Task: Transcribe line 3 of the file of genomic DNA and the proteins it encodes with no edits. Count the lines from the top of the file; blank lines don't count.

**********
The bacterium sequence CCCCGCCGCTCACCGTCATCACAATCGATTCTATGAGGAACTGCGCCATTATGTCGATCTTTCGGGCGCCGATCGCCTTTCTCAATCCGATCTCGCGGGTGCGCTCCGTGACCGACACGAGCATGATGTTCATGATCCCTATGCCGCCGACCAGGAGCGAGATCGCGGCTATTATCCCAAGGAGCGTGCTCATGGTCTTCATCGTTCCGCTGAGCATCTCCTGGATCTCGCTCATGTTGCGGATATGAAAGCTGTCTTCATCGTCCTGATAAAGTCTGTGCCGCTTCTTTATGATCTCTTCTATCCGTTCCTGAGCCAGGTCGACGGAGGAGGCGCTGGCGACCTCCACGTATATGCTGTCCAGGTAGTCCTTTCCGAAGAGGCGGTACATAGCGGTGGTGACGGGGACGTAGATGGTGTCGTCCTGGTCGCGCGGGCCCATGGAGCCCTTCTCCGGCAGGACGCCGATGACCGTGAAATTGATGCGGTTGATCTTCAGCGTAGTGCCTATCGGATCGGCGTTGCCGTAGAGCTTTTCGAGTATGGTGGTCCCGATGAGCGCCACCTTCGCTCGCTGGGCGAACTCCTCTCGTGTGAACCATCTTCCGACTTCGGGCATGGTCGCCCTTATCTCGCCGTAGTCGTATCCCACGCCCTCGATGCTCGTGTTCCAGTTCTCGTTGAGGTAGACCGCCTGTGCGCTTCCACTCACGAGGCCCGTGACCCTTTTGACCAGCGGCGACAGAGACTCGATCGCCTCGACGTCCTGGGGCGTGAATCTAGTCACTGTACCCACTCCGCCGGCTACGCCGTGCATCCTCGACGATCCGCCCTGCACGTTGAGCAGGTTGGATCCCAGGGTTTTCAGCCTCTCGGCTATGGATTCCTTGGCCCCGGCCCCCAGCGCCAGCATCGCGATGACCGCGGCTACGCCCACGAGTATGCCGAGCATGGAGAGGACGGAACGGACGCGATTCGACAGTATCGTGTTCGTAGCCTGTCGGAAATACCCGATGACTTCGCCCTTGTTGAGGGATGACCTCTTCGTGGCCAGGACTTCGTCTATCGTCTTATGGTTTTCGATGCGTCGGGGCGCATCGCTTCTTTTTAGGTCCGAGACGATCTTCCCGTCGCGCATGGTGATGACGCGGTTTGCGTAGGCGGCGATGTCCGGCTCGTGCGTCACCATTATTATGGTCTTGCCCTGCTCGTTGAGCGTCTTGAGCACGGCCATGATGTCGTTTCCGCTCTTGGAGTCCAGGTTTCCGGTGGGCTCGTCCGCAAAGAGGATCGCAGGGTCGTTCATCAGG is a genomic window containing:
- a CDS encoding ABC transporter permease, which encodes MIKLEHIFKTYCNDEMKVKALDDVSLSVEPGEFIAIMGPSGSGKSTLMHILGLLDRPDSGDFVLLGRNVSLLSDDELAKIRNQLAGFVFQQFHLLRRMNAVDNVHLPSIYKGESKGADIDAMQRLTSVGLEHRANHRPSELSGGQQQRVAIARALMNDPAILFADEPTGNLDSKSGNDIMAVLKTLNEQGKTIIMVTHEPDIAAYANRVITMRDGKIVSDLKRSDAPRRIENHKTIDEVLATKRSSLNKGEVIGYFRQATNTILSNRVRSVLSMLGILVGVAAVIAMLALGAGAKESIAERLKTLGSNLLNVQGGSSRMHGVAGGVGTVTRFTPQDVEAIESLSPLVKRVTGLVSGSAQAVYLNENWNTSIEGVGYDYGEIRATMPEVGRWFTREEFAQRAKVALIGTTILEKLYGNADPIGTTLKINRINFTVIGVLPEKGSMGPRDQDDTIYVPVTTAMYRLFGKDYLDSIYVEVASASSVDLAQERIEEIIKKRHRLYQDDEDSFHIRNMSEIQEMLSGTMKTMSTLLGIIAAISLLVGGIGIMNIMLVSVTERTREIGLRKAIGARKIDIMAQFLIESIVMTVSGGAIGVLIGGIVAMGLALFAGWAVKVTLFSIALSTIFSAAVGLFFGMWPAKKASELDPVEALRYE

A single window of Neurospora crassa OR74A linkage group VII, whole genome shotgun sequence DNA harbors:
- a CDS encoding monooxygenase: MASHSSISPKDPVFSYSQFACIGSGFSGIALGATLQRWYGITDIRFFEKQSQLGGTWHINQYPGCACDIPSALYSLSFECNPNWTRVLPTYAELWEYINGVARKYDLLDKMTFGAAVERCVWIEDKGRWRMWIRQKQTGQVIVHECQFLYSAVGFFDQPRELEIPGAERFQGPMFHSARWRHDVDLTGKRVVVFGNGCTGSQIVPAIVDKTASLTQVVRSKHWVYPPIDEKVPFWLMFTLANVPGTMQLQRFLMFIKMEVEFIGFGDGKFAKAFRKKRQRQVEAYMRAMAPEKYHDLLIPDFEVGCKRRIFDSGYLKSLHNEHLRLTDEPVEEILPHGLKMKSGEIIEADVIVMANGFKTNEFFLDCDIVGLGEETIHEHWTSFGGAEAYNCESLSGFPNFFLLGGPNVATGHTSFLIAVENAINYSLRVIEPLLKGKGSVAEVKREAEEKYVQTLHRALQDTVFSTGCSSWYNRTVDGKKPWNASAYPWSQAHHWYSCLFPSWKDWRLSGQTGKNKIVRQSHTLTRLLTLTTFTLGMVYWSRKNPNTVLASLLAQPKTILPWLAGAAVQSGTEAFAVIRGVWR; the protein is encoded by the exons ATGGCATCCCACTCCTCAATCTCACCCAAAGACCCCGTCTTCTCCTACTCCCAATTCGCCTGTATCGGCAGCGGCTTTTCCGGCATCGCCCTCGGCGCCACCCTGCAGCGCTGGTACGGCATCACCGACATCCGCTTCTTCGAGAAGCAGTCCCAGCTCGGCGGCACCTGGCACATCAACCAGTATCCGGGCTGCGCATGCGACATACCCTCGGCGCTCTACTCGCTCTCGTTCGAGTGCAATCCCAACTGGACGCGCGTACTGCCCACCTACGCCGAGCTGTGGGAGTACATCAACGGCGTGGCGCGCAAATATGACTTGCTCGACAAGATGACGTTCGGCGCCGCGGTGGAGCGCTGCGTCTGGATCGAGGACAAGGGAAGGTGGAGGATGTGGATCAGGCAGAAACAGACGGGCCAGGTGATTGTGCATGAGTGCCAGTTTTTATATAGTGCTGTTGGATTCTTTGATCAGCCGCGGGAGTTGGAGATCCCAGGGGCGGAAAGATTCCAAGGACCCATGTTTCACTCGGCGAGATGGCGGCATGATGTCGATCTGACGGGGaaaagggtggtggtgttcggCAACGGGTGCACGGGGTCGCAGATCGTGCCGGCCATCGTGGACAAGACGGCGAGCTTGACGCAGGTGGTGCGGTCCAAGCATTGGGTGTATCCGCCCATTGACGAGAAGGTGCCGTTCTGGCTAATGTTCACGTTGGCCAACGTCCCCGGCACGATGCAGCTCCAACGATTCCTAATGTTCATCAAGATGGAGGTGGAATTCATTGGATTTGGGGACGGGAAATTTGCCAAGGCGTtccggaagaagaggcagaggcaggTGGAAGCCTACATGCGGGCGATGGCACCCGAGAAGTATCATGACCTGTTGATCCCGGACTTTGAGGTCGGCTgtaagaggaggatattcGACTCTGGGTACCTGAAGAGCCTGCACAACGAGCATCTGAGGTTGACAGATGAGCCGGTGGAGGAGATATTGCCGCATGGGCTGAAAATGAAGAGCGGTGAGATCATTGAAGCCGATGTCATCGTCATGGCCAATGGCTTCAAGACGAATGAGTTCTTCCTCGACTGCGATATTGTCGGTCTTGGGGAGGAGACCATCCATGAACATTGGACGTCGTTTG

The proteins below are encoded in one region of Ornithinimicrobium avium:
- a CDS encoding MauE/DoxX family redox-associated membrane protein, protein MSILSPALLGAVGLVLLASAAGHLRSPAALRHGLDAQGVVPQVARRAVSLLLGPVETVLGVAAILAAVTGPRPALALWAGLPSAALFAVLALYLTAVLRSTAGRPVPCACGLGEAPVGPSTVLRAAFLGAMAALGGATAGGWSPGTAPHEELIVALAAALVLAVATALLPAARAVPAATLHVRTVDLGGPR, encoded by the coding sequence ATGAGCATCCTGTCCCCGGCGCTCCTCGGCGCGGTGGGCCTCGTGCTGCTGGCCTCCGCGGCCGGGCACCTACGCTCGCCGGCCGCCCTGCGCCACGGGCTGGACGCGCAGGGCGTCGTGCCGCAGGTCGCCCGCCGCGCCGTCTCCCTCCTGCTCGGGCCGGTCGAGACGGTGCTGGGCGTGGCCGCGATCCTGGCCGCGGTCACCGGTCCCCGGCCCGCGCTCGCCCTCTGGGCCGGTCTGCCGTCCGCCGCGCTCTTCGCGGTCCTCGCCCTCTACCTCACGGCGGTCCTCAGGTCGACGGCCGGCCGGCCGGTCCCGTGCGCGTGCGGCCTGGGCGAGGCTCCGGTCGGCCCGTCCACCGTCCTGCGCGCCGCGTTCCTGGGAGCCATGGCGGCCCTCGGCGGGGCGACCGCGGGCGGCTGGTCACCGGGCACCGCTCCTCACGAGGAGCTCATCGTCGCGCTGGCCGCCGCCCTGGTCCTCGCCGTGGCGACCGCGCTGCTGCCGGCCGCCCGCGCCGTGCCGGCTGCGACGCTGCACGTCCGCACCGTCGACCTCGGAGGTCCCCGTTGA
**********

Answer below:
A single window of Neurospora crassa OR74A linkage group VII, whole genome shotgun sequence DNA harbors: